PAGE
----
Now I loved X-Men: Apocalype, but not just for the team aspect. I was much more into the individual characters of Apocalypse too. First Class is still my favorite by far, but Apocalypse gives the First Class plenty to do, where they were somewhat sidelined by Wolverine in Days of Future Past. There’s splenty of Charles (James McAvoy), Erik (Michael Fassbender), Quicksilver (Evan Peters), a little less Raven (Jennifer Lawrence) but still quite a bit.  Jean Grey (Sophie Turner) and Cyclops (Tye Sheridan) make their debut as young mutants, capturing some of the spirit of First Class letting us rediscover our favorite mutants for the first time. I have no expectations of Apocalypse so I can’t be disappointed in him.

It also seems my favorite X-Men movies are the ones with less Wolverine. I remember this from my days reading comics, I always found Wolverine the least interesting character of all the X-Men. I love Hugh Jackman as Wolverine, but the character never appealed to me when I read comics. Jackman has made him a cinematic legend, but you can’t get around that when he’s starring in an X-Men movie, it’s hard to give anyone else a juicy story. Wolverine’s power is to heal and he has giant claws. How is that more interesting than mutants who can control the weather or teleport? And his character, the volatile loner always seemed fairly one dimensional to me. He was tortured, but so was John Rambo and Logan is no Rambo.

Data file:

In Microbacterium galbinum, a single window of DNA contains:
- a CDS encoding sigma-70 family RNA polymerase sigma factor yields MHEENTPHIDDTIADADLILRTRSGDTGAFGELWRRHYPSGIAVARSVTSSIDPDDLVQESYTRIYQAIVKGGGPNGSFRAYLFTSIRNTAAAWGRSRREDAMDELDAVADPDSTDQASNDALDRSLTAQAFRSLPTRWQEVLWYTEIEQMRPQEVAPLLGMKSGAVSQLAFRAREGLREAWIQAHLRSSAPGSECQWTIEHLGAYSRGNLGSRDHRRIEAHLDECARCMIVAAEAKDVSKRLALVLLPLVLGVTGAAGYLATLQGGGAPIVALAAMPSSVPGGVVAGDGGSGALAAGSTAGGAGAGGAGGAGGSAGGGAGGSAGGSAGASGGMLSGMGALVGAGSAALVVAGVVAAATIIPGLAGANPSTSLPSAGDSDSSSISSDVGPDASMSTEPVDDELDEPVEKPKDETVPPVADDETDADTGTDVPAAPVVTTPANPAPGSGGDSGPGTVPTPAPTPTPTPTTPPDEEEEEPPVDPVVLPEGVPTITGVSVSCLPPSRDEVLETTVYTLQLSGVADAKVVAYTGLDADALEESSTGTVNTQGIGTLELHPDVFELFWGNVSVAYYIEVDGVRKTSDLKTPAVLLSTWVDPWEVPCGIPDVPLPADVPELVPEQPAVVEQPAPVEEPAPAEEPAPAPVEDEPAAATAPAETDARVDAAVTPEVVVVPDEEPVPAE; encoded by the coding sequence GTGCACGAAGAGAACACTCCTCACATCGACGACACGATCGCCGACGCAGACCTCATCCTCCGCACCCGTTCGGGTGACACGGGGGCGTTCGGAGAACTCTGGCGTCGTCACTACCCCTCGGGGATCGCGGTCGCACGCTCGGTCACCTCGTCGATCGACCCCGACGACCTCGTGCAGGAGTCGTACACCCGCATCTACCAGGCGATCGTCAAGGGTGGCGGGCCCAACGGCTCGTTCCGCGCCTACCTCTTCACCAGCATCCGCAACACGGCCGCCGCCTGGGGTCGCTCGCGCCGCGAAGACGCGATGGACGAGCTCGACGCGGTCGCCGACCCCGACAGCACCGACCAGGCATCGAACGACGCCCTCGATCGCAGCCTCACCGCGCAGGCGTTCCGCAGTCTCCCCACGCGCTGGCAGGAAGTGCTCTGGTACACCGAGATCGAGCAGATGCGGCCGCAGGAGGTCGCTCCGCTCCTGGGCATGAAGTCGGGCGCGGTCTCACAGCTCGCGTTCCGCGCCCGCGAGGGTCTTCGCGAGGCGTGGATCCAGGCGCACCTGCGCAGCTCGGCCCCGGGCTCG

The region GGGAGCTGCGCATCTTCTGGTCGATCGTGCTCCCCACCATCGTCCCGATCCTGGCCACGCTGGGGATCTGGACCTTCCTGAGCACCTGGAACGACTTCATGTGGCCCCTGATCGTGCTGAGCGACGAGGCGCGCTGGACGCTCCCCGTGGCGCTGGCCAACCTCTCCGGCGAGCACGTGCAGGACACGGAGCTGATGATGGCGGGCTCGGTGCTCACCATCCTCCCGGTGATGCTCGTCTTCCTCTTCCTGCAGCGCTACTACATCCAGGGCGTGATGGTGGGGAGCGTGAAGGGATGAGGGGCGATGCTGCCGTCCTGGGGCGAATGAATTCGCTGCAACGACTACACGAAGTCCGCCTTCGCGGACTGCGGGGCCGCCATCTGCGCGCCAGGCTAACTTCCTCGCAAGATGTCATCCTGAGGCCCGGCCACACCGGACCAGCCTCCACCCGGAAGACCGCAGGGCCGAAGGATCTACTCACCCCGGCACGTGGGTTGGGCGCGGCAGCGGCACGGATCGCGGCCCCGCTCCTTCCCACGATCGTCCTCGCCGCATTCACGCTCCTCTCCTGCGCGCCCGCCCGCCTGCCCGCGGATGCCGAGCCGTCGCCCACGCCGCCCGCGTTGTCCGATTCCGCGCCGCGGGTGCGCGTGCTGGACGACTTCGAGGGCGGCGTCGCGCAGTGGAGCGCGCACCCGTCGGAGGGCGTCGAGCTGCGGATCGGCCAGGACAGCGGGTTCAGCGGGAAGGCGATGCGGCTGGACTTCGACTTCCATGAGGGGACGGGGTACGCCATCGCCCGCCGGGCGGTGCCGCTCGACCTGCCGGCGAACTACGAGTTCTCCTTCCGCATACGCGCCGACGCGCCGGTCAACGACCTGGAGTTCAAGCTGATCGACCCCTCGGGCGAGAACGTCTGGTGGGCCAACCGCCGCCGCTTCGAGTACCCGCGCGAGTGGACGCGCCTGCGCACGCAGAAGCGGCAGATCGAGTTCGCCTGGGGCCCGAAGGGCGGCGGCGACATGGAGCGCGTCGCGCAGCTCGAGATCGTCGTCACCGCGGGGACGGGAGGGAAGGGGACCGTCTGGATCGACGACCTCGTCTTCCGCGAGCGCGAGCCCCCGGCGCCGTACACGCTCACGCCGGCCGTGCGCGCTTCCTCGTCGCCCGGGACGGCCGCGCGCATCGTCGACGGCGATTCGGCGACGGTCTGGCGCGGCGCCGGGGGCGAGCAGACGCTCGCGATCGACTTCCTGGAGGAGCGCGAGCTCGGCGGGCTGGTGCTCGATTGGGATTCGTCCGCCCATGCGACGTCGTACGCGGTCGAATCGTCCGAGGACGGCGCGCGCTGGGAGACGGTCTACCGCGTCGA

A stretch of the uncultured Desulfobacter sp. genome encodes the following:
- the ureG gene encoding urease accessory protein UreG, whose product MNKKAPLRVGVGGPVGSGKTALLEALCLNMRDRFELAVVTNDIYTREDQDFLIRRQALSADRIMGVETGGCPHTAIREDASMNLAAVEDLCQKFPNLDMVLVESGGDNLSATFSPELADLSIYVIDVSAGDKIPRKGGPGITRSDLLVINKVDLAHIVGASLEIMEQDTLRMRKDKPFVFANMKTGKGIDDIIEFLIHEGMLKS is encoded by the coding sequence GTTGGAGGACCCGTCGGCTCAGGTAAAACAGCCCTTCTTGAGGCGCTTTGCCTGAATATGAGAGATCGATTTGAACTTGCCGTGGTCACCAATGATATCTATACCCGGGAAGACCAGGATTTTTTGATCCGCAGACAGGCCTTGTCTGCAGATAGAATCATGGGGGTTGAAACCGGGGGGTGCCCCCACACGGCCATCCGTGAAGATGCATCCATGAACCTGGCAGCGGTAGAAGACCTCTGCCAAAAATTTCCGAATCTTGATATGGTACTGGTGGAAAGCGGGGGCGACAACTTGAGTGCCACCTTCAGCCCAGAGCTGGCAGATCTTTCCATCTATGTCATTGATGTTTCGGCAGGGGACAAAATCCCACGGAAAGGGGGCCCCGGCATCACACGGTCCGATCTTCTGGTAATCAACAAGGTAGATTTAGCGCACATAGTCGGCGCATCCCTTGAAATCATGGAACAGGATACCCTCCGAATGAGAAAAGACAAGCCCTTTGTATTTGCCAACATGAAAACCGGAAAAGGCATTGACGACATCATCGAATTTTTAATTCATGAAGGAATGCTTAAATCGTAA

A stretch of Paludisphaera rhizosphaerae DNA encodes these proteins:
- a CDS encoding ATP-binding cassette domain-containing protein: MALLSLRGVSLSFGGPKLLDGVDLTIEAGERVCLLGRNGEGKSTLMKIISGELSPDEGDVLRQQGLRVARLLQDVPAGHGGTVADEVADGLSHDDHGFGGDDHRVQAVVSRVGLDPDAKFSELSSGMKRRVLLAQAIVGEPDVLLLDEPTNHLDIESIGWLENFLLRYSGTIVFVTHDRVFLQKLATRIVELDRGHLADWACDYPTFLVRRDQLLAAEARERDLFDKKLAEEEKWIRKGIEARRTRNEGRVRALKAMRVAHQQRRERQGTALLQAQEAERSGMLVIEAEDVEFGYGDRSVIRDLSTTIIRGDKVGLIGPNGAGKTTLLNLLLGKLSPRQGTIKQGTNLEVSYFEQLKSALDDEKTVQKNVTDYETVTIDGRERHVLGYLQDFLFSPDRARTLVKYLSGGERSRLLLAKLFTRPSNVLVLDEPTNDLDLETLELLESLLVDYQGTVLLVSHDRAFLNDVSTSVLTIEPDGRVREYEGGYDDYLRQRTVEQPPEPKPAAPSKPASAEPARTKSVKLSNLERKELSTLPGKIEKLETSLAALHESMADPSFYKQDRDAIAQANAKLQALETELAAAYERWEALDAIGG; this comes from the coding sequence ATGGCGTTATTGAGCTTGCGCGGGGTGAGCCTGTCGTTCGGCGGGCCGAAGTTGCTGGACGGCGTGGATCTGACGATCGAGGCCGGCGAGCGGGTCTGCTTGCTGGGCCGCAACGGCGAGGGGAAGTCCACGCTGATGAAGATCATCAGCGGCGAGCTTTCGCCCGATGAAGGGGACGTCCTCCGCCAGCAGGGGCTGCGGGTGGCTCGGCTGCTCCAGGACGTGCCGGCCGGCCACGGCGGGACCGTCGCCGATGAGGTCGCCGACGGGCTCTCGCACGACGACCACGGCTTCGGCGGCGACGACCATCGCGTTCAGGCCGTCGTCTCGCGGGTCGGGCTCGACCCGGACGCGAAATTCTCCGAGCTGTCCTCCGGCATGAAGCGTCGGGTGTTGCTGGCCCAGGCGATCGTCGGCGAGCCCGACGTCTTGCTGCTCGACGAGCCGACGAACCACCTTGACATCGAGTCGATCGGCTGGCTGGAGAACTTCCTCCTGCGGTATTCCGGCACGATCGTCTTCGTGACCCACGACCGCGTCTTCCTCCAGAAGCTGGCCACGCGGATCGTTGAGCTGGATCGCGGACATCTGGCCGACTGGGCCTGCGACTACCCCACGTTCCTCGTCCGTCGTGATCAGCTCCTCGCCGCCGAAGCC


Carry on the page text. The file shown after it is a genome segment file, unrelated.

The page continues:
The Last Stand might have had the least Wolverine-centric story of any Wolverine-starring X-Men movie. He’s certainly the center of X2 and Days of Future Past. He’s still right up in there in The Last Stand but he’s forced to team up and other storylines are divvied up more, so I am noticing a pattern. Look, Wolvy is always welcome for a cameo and they don’t come much better than his First Class appearance, but I was pleased to see another movie about the First Class this time.

There is even a franchise joke that you might think was catering to Franchise Fred. Some of the young mutants catch a movie that was popular in 1983 and have a brief meta discussion of trilogies. While it’s nice and self-deprecating, it’s a little too obvious for Franchise Fred. Nice try, though.

I don’t think Bryan Singer is the director that Matthew Vaughn is, but Vaughn doesn’t do sequels so what can I do? I got my First Class and this is the closest to a new adventure with the First Class cast that isn’t trying to be another Wolverine movie. X-Men: Apocalypse puts the focus on the students at Xavier’s School for Gifted Youngsters, with a little development of the teachers as well.

Rumor: SPIDER-MAN To Appear In Phase 3 MCU? What Of X-MEN?

The guys over at Latino-Review seem confident that we’ll be seeing Spider-Man in the Phase 3 Marvel Cinematic Universe (MCU).

If you’re not really aware of what’s going on backstage, let me enlighten you a bit.